Bengaluru, Sep 30 : In the wake of rising Covid-19 cases, Karnataka Medical Education Minister, K. Sudhakar on Tuesday warned that the state government would not hesitate to take action against those who flout social distancing protocols.
Karnataka has also decided to stop large public gatherings and restrict the gathering limit of participation to 100 people in the days to come, the minister said after a meeting with the high-level expert committee on Covid-19 at the Vidhana Soudha here.
Sudhakar also appealed to the people to wear masks and stressed on the importance of wearing protective gear to avoid spreading the virus.
"The entire world is amid the battle against fighting Covid-19, it is important to use masks..Without taking simple necessary measures to stay safe, how can any government fight a dreaded virus like Covid-19?" he wondered.
He said as Covid-19 cases are on the rise for the past two months in the state, Karnataka is keen to bring in a stern rule against those who flout the social distancing rules in public.
"A detailed directive will be out in a few days.
Despite raising awareness regarding the dangers caused by the virus, the public is neglecting by not wearing masks," he explained.
According to him, political and religious gatherings were on the rise and people were attending in alarming numbers.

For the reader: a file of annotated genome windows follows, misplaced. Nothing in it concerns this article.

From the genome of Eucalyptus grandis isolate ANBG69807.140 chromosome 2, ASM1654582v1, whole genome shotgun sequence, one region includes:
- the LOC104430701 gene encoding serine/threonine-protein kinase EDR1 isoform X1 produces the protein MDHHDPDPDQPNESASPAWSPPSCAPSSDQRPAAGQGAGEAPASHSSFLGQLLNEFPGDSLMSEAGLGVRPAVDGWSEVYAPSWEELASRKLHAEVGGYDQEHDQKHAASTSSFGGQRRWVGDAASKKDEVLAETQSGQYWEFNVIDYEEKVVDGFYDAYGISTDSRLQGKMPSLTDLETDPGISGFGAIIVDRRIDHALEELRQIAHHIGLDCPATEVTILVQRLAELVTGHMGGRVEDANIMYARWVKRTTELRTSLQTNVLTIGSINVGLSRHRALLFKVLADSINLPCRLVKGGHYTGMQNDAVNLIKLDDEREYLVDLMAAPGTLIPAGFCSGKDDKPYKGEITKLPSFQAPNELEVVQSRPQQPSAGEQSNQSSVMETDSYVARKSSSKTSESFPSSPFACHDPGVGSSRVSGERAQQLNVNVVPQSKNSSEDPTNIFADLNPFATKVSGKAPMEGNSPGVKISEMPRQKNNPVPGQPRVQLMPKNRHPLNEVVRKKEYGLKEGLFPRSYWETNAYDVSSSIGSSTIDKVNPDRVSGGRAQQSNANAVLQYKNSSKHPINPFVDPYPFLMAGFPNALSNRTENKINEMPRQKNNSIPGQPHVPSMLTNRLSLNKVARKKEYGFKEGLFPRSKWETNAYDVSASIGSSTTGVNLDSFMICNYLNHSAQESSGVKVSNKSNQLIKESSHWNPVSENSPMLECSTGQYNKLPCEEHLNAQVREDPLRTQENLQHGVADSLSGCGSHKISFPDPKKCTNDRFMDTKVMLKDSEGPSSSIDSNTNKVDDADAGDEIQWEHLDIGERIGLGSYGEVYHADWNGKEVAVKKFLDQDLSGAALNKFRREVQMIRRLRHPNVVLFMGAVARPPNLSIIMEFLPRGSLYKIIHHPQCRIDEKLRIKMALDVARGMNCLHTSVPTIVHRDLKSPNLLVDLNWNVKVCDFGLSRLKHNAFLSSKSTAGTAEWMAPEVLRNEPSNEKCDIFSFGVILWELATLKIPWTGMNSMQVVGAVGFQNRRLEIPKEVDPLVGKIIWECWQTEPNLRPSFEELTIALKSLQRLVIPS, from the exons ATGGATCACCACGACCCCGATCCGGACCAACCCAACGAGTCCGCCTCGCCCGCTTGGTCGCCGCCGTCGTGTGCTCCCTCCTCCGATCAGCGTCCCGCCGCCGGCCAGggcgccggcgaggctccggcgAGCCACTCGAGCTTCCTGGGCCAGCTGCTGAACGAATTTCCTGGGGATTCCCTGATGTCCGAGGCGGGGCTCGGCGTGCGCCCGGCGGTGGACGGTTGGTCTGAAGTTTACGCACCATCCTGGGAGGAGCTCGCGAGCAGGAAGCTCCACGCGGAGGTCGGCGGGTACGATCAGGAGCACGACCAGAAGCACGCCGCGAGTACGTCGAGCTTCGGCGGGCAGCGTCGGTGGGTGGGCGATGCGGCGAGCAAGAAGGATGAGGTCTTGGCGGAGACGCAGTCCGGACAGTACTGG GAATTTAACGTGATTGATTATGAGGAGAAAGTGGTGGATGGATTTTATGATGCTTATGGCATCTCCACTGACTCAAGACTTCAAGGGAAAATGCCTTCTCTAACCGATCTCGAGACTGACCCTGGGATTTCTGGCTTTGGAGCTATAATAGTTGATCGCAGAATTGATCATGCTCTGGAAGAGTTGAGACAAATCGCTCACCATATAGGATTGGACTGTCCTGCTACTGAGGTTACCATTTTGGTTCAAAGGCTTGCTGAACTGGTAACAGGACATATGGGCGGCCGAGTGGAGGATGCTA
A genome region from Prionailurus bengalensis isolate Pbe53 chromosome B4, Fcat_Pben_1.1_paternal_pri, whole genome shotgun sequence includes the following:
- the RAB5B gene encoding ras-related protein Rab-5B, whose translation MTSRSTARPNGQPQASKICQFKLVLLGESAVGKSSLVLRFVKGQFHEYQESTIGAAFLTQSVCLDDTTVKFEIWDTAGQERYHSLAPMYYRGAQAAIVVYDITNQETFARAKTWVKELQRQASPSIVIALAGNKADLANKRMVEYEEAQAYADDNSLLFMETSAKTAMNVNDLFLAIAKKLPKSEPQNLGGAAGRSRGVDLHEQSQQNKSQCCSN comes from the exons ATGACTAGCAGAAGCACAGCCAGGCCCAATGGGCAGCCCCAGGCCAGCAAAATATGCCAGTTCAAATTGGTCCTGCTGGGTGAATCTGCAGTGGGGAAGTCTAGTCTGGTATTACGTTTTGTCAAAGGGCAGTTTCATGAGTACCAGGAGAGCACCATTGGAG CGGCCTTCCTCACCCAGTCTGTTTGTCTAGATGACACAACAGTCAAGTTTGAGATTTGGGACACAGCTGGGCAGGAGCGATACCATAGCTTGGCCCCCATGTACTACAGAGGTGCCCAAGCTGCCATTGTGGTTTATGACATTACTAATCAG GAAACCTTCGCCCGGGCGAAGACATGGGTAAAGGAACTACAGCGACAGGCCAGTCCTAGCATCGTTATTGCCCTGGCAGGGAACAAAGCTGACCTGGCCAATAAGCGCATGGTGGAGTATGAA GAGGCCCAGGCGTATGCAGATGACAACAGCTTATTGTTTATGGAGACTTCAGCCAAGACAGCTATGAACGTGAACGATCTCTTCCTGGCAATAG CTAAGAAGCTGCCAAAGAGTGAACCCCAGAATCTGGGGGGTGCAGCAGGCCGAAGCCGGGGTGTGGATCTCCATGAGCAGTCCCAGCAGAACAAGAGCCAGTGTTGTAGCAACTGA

"This is one of the reasons for the rapid spread of the virus. Hence, it has been decided to stop such large gatherings in the state," he said.
The minister further said that events that are supposed to be held in unavoidable circumstances like marriages will be allowed with only 100 people that too with prior permission from the district administration.
He added that the state government was planning to organise awareness programmes jointly by roping in film stars, religious heads, political leaders, and artists.
Noting that the Covid-19 positive rate in seven out of 11 districts was 12 per cent and the death rate in the state is at 1.5 per cent, Sudhakar said that by imposing tough measures, the state plans to reduce this to less than 1 per cent.